George Lucas Educational Foundation
Social and Emotional Learning

Recalling and Rekindling the Spirit that Initiated Special Olympics

The spirit of Special Olympics needs emulation so that doors are more widely open for all -- in schools and social institutions.
Pasco County Schools via flickr (CC BY-NC 2.0)

    The World Special Olympics -- held in Los Angeles in 2015 and next up, in Austria, 2017 -- first came of age July 20, 1968 on Chicago's Soldier Field. The words spoken at the start of those first games, "Let me win. But if I cannot win, let me be brave in the attempt," came from the heart of Eunice Kennedy Shriver only six weeks after the death of her brother, Robert F. (Bobby) Kennedy, who was gunned down by an assassin.

    She was propelled past her grief by her relationship with her sister, Rosemary, who experienced intellectual disabilities, and the many young people she and her husband, Sargent Shriver, brought into their home on weekends and during the summer. At Camp Shriver -- their home -- Eunice created opportunities for youth with intellectual disabilities to compete and excel in sports in ways that provided them with just the right amount of challenge.

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    Special Olympics was, and continues to be, an action structure to inspire a change in how disabilities of all kinds are understood by those affected, their families, and the general public. Eunice Shriver wanted to focus on the ways in which those with intellectual disabilities were misunderstood, feared, discounted, and rejected by society.

    Widen the lens from Chicago, July 1968, and look at the United States now. Eunice Shriver's words were prescient. We have not yet fully accepted those with intellectual disabilities, nor have we fully accepted a young immigrant struggling to understand the English language and American culture, or a teenager who is of color and living in poverty. To Eunice Shriver, all of these individuals are capable of expressing and receiving love, possess abilities, and have no less human dignity than those who otherwise might be passing judgment upon them.

    In writing about his mother's drive to create Special Olympics in Fully Alive: Discovering What Matters Most, Timothy Shriver recalls:

    They were inspirational words, but they were also gut-wrenching ones that framed the challenge starkly: for each individual on that field, there was a real danger that the predatory lions of life would defeat them. In the face of this adversity, there was but one calling: be brave . . . And when it came to bravery, these athletes could not be outdone. They had no disability when it came to bravery.

    The Power in a Motto

    As Tim Shriver has noted, "let me win" means give me a real chance to be successful at something. "If I cannot win" does not mean to expect failure, but rather it is a call to recognize honest effort, regardless of outcomes. And being "brave in the attempt" means that striving must always be appreciated, and the debilitating effects of negative labeling must be avoided.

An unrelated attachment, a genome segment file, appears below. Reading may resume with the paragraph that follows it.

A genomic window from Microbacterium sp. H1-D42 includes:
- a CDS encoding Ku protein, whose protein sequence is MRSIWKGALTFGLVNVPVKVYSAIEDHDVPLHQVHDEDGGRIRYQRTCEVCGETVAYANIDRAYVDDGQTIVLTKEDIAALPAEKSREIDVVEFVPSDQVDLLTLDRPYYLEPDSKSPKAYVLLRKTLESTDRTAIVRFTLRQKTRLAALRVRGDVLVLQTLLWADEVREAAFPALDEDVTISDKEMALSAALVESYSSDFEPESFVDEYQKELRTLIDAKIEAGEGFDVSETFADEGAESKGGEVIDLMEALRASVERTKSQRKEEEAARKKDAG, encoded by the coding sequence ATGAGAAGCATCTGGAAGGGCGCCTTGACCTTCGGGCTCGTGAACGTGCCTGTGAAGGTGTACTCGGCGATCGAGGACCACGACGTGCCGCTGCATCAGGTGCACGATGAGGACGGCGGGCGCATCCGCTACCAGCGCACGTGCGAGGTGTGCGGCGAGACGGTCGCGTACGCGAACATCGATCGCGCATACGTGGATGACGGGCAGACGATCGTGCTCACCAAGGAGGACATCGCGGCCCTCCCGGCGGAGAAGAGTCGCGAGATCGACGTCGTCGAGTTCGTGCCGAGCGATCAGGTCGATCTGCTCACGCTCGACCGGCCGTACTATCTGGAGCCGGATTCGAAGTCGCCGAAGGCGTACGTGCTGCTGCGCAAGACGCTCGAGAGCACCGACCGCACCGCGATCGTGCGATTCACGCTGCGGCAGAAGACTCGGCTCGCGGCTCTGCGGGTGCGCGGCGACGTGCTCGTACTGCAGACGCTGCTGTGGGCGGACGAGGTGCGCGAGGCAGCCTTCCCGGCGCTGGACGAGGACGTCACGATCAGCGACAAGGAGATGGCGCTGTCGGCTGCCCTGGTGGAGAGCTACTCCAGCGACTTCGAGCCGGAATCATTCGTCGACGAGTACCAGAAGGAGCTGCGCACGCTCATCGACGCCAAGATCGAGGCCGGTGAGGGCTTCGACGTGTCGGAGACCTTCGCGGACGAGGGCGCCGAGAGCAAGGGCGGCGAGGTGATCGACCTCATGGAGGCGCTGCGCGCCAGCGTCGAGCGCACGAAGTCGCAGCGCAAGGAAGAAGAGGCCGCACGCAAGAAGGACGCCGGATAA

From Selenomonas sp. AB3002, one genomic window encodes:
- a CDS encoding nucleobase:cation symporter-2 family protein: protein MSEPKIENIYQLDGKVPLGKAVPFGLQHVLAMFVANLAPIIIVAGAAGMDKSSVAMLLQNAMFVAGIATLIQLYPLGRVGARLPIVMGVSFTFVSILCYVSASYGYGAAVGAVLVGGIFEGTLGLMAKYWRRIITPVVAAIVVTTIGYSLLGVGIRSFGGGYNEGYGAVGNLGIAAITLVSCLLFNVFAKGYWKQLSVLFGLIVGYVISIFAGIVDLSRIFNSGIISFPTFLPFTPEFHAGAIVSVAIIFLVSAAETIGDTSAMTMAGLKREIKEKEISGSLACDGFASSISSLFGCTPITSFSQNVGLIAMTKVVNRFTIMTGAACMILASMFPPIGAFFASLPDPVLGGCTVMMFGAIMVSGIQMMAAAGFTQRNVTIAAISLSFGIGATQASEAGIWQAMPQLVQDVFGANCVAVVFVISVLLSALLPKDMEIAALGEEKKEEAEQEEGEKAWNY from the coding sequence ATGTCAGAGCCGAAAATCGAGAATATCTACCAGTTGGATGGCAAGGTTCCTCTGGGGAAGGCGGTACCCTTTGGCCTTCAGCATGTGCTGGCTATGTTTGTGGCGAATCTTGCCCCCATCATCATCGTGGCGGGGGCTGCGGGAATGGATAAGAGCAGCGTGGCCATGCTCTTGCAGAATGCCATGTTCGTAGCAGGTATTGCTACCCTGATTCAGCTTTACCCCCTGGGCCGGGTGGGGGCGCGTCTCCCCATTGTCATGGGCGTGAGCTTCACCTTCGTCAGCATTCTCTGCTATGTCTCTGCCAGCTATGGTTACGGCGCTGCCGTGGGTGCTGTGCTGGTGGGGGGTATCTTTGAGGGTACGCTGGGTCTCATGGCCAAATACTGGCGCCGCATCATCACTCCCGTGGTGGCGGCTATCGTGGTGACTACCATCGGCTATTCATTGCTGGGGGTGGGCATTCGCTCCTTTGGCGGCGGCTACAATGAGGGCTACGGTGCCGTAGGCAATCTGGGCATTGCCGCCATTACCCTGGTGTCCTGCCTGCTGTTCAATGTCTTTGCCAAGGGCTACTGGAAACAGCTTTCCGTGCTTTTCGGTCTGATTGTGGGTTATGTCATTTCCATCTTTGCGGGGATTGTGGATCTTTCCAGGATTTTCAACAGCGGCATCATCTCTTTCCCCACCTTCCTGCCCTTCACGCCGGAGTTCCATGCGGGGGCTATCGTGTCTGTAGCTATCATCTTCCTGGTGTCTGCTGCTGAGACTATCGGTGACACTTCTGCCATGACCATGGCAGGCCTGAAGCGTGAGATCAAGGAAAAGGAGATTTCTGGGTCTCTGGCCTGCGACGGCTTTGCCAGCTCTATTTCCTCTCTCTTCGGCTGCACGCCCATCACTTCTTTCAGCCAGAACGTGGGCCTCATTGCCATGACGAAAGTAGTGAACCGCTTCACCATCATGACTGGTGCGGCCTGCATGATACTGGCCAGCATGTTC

For youth with intellectual disabilities, as well as other youth at physical, social, or emotional disadvantage, the situation is particularly dire. "The predatory lions of life" await them. They languish under labels of failure. They are in danger when their schools are seen as more worthy of closing than saving, shifting their futures toward un-or underemployment and the likelihood of dropping out from higher education.

    Where are their opportunities to win, and if not winning, to be brave in the attempt? Where are they affirmed for their strengths and gifts? If we think about it, this happens much too rarely in schools and also too rarely in organized social institutions in their communities. Even religious institutions scripturally sensitive to the plight of the poor and "the stranger" are including too few of either. However, gangs, for example, provide a perceived positive outlet for too many.

    A Movement Worth Modeling

    Since Eunice Shriver's brave call in 1968, we have made progress, but we continue to fail hundreds of thousands of young people and their loved ones, and this failure will reverberate into future generations. 

    The Special Olympics movement -- a name chosen with extraordinary care and insight to minimize stigma -- has shown that it is both necessary and possible to reaffirm the essential humanity that comes with birth and is not lost when reasons of biology, accident, or otherwise make one's developmental trajectory "atypical."

    Until and unless we transform education to embody this reaffirmation and provide every student with a chance to win or be brave in the attempt, public education will not produce the citizens we aspire to have, nor the citizens our democracy needs if it is to heal and progress.

    The spirit of Special Olympics needs emulation so that more doors are opened wider to all, effortful participation is met with appreciation, and the bravery many need to get by in everyday life is acknowledged and supported while inequities are eroded.